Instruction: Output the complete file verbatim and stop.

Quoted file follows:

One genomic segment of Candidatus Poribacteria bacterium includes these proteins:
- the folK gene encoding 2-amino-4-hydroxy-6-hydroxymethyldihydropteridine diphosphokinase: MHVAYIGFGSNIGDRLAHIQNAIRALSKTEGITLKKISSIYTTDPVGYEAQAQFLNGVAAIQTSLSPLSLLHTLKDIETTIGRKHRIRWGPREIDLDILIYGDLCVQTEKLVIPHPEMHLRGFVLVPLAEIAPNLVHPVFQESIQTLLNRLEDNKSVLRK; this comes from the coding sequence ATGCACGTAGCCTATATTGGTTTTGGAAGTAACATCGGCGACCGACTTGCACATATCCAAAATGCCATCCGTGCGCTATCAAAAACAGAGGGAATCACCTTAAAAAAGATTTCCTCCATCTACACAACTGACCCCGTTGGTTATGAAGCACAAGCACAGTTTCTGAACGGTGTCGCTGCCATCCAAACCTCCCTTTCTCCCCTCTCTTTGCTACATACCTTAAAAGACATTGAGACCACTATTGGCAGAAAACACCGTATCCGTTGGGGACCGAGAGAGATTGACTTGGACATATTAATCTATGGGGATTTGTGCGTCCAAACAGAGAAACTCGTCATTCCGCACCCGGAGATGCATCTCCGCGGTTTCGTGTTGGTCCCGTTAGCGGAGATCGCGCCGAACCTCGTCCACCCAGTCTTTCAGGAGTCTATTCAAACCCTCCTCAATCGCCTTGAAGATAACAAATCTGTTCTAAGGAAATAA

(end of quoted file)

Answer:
One genomic segment of Candidatus Poribacteria bacterium includes these proteins:
- the folK gene encoding 2-amino-4-hydroxy-6-hydroxymethyldihydropteridine diphosphokinase: MHVAYIGFGSNIGDRLAHIQNAIRALSKTEGITLKKISSIYTTDPVGYEAQAQFLNGVAAIQTSLSPLSLLHTLKDIETTIGRKHRIRWGPREIDLDILIYGDLCVQTEKLVIPHPEMHLRGFVLVPLAEIAPNLVHPVFQESIQTLLNRLEDNKSVLRK; this comes from the coding sequence ATGCACGTAGCCTATATTGGTTTTGGAAGTAACATCGGCGACCGACTTGCACATATCCAAAATGCCATCCGTGCGCTATCAAAAACAGAGGGAATCACCTTAAAAAAGATTTCCTCCATCTACACAACTGACCCCGTTGGTTATGAAGCACAAGCACAGTTTCTGAACGGTGTCGCTGCCATCCAAACCTCCCTTTCTCCCCTCTCTTTGCTACATACCTTAAAAGACATTGAGACCACTATTGGCAGAAAACACCGTATCCGTTGGGGACCGAGAGAGATTGACTTGGACATATTAATCTATGGGGATTTGTGCGTCCAAACAGAGAAACTCGTCATTCCGCACCCGGAGATGCATCTCCGCGGTTTCGTGTTGGTCCCGTTAGCGGAGATCGCGCCGAACCTCGTCCACCCAGTCTTTCAGGAGTCTATTCAAACCCTCCTCAATCGCCTTGAAGATAACAAATCTGTTCTAAGGAAATAA